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Friday 31 August 2018
A lifelong approach to vaccination

WAidid suggests to read the consensus points from a pan-European meeting held under the auspices of World Association for Infectious Diseases and Immunological Disorders (WAidid) and Vaccine Study Group of the European Society of Clinical Microbiology and Infectious Diseases (EVASG) and supported by Vaccines Europe.



  • Premise

The proportion of the people >65 years old will be about 27% in 2050 worldwide, but in many European countries will increase to more than 40% by 2040. Individual disabilities associated with an ageing society is a social and economic burden to all.

A pan-European meeting -with more than 40 people representing stakeholder (public health,

research physicians, patients, regulators and manufacturers) in the area of vaccines and vaccination- made the point on how to overcome barriers and gaps to make vaccination of the population >50 years old a reality in Europe.

The main goal is promoting a healthy and active ageing in Europe through a rational use of vaccines, so preventing infectious diseases that are cause of many disabilities.

The meeting was held under the auspices of World Association for Infectious Diseases and Immunological Disorders (WAidid) and Vaccine Study Group of the European Society of Clinical Microbiology and Infectious Diseases (EVASG) and supported by Vaccines Europe.




  • The burden of disease due to …
  • Influenza

Causes every year 40.000 deaths in the EU (90% of which occur among persons aged = 65 years); complications leading to hospitalizations (78 cases per 100,000 inhabitants every year) and permanent disability.


  • Herpes zoster

is a disease caused by the reactivation of a latent chickenpox virus (varicella zoster virus) infection strongly age-dependent: at 50 years, the number of cases increases to 7–8 and at the age of 80 years to 10 cases. The characteristic skin rash evolves into vesicles, which ulcerate and heal within a month; in about 20% of cases, the subjects suffer from complications.


  • Pneumococcal pneumonia

is a common cause for hospitalizations among the elderly and can be fatal in about 12% of patients

Diseases like influenza, pneumococcal diseases and shingles can increase the occurrence of some cardiovascular complications. For all these diseases, although some countries implemented vaccination programs for elderly, coverage is frequently lower than expected.


  • Childhood diseases are becoming diseases of the adults: A lifelong approach to vaccination is required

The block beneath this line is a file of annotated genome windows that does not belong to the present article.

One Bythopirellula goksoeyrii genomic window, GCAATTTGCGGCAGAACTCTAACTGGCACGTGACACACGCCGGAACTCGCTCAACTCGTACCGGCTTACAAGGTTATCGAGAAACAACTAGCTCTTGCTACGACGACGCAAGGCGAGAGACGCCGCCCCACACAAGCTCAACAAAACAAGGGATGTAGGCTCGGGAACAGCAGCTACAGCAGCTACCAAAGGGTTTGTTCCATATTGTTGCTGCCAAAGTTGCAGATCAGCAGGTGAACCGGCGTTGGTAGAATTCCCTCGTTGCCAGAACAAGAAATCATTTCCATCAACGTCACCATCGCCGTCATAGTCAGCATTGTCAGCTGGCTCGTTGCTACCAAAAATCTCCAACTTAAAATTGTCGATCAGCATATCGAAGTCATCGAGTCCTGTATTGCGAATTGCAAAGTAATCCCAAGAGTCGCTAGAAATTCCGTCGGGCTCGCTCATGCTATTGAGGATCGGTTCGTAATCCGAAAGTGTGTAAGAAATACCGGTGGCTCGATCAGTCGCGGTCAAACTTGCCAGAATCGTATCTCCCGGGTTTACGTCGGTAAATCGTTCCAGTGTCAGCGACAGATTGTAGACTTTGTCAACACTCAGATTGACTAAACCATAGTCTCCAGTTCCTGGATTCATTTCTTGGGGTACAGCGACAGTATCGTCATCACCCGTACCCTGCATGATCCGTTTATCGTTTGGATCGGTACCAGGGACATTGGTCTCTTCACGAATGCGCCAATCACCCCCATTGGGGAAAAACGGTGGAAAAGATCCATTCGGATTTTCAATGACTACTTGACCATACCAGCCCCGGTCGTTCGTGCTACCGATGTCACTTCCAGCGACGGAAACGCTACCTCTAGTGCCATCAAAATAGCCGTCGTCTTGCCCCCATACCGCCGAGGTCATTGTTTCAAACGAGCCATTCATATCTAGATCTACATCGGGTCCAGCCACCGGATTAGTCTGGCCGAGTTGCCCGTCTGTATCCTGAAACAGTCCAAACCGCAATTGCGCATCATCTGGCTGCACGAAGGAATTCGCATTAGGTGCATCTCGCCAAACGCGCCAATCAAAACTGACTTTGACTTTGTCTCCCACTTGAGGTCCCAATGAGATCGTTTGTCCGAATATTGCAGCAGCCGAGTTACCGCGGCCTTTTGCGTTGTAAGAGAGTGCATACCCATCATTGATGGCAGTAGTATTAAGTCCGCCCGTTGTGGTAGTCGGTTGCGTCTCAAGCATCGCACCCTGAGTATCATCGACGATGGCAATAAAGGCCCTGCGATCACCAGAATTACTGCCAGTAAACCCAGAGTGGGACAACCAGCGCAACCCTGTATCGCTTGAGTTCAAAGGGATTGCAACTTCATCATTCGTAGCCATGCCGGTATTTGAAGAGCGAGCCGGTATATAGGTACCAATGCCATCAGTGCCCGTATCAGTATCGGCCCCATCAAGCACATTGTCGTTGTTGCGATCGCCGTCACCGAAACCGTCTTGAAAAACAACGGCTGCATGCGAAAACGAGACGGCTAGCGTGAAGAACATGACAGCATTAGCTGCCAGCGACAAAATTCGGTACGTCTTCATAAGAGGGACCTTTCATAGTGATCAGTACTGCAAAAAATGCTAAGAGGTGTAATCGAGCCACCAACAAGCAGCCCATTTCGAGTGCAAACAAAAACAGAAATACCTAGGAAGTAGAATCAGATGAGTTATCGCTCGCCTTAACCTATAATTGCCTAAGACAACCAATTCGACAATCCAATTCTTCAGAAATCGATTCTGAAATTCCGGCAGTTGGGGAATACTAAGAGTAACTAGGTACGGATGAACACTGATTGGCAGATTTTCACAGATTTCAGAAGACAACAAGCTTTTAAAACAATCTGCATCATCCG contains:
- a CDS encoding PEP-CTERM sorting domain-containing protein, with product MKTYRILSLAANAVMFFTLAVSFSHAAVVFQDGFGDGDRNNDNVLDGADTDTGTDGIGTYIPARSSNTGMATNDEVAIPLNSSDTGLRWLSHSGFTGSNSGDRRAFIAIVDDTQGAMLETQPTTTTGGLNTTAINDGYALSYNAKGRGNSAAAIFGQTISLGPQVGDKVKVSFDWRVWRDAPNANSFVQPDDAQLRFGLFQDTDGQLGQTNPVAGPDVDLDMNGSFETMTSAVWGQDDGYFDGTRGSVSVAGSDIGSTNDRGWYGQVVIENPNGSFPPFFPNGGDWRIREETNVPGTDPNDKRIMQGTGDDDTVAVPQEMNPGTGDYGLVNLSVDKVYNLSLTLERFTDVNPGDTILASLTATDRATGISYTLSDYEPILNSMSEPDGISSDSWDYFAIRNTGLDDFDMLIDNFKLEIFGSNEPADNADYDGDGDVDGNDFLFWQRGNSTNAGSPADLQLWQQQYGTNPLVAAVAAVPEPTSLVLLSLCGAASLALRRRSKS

Vaccination in children gives an indirect protection of other age groups, by preventing the infectious agent from spreading. However, vaccination coverage is suboptimal. It is important, if not necessary, a mindset shift from childhood to life-long vaccination.


  • The life-long approach to vaccination

To support and implement effective life-long vaccination we need to shift the mindset of politicians from treatment (80% of current budget) to prevention (5% of current budget) inducing them to perceive vaccination as an investment for the future rather than a cost. Changing the future policy making is a crucial point. Moreover, it is important not only implement vaccination coverage rate, but also monitoring its impact on population.


  • Moving towards an optimization of vaccination calendars and the role of the eu institutions

To achieve a certain degree of harmonization in vaccination rate it is desirable to otimise the policy-making structure by developing joint action programmes between both Member States and the Commission to share best practices, together with the European Center for Disease Prevention and Control (ECDC), European Medicines Agency (EMA) and World Health Organization (WHO) Europe.


  • Challenges in the post-truth, media-based era

If evidence is not enough… How communicate the evidence supporting life-long vaccination in the media-based era, based on emotions and not on scientific evidence. This is the challenge to face in order to shape public opinion and get vaccines used, not only approved.


  • The transformation team

To shift the mindset of the public it is necessary to have effective and innovative communication strategies and, moreover, a multidisciplinary team including sociologists, cultural anthropologists, behavioral psychologists, risk communication experts, social media and social marketing experts who are able to convey messages in the right and effective format.


  • Implementation: last, but not least

Remove practical barriers to vaccination by national preventing and check-up programs and provide the availability of an electronic immunization record could be helping to succeed in the challenge of adult immunization. Moreover, healthcare professionals have to be board and trained.


  • Italy to spearhead the shift

Italy made an important step toward life-long vaccination with its ‘vaccination calendar for life’, that has been already approved and implemented. It includes vaccination against hepatitis B and measles-mumps-rubella-chickenpox for all susceptible adults; meningitis (4 types) and influenza for all adults; vaccination against pneumococcal pneumonia and herpes zoster for people >64years.


  • Conclusions

The shift from childhood to life-long vaccination requires an innovative approach and a certain number of key actions. For these actions, a European multidisciplinary network including health authorities, medical doctors with different specialties, sociologists,

Psychologists, pharmaceutical companies and Associations of patients appears mandatory.


AUTHORS: Susanna Esposito, Nicola Principi, Giovanni Rezza, Paolo Bonanni, Gaetan Gavazzi, Ingo Beyer, Michael Sulzner, Lucia Pastore Celentano, Roman Prymula, Andrea Rappagliosi, Joseph Sevilla, Gregory Poland, for the WAidid-EVASG Panel on vaccination of 50+